During the past couple weeks, some conversation partners, friends, and I have been discussing my friend David E. Cooper’s concept of “sober joy” (see his book, Convergence With Nature). I think I want to say, at least for the moment, that sober joy is a yes-saying demeanor or comportment characterized by a general steadiness and also by an openness to higher moods such as joy, ecstasy, and wonderment. If this definition be granted, then we can ask:
what activities would maintain or enhance sober joy?
Before elaborating upon these activities, it would be wise to say what I do not mean. I do not mean to identify sober joy or any of its life-enhancing activities with health, ‘normalcy,’ or happiness (on some narrow construal). I also want to claim that sober joy’s constancy stands in marked contrast to the highs and lows of drug use. Whereas drugs tend to afford one highs but not without jagged turns and precipitous lows, sober joy maintains tranquility and gradually raises one up to the higher states alluded to above.
Let’s consider some activities that maintain or enhance sober joy. Cooking and eating mindfully; strolling and hiking mindfully; biking at a leisurely pace; doing yoga, climbing, practicing the softer martial arts; wondering, contemplating, enjoying leisure time; traveling with an eye to the beauty of ordinary objects; having philosophical conversations with friends of virtues: these are but some activities that either maintain or enhance sober joy.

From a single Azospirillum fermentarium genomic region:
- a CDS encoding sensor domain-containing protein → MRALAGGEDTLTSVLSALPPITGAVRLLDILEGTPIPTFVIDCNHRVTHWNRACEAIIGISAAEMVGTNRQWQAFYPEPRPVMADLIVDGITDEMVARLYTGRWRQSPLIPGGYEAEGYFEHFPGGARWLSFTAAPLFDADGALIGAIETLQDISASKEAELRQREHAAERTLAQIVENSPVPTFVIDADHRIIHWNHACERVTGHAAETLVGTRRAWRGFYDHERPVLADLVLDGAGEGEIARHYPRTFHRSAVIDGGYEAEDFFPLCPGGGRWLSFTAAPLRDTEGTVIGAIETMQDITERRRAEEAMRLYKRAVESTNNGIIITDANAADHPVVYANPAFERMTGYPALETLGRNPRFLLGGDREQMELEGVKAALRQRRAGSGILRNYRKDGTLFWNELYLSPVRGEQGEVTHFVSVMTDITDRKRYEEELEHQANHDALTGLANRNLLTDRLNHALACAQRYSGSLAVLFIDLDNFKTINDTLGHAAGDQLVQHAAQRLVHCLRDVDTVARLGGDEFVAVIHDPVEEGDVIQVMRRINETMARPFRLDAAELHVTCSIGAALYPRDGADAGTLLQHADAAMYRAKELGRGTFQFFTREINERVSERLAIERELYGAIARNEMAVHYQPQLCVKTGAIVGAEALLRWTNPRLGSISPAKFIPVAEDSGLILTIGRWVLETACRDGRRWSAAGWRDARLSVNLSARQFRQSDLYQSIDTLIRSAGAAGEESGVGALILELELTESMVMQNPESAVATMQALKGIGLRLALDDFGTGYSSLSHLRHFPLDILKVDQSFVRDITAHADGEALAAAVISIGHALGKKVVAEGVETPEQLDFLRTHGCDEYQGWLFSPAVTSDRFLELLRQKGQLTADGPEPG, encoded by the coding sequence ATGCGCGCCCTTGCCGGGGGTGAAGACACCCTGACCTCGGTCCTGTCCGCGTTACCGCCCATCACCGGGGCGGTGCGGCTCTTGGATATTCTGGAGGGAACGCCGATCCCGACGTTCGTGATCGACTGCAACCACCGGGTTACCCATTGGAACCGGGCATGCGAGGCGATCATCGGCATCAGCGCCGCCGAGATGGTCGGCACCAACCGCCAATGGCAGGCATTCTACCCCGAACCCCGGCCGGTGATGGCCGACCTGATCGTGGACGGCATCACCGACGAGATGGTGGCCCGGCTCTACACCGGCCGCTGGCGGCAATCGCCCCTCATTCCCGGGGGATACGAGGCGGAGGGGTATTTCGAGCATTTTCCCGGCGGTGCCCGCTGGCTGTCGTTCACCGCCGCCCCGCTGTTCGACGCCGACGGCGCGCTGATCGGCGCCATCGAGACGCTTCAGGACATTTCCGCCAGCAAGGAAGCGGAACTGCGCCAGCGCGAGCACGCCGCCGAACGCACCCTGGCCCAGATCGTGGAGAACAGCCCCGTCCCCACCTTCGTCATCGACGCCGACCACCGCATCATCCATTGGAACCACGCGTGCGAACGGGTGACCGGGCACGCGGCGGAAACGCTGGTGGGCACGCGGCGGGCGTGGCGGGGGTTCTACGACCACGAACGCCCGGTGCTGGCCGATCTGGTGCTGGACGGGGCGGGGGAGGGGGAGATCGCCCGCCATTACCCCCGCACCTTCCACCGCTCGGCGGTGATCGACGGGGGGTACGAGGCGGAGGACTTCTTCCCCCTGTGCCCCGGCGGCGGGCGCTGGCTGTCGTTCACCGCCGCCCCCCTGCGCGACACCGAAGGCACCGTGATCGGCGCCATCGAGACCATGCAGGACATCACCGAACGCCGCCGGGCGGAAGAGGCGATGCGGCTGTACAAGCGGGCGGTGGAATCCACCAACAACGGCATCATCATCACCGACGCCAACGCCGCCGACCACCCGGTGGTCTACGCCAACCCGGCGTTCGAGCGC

Activities that neither maintain nor enhance sober joy would include unmindful eating, consuming, strenuous sports (e.g., cage fighting), hurrying, pleasure-seeking, checking one’s cell phone, using a GPS (as opposed to one’s own judgment) to get somewhere, engaging in friendships of pleasure, accumulating excessive wealth, and so on. These activities hint at a life that is not in order.
Sober joy, it could be said in closing, is nothing except living according to nature.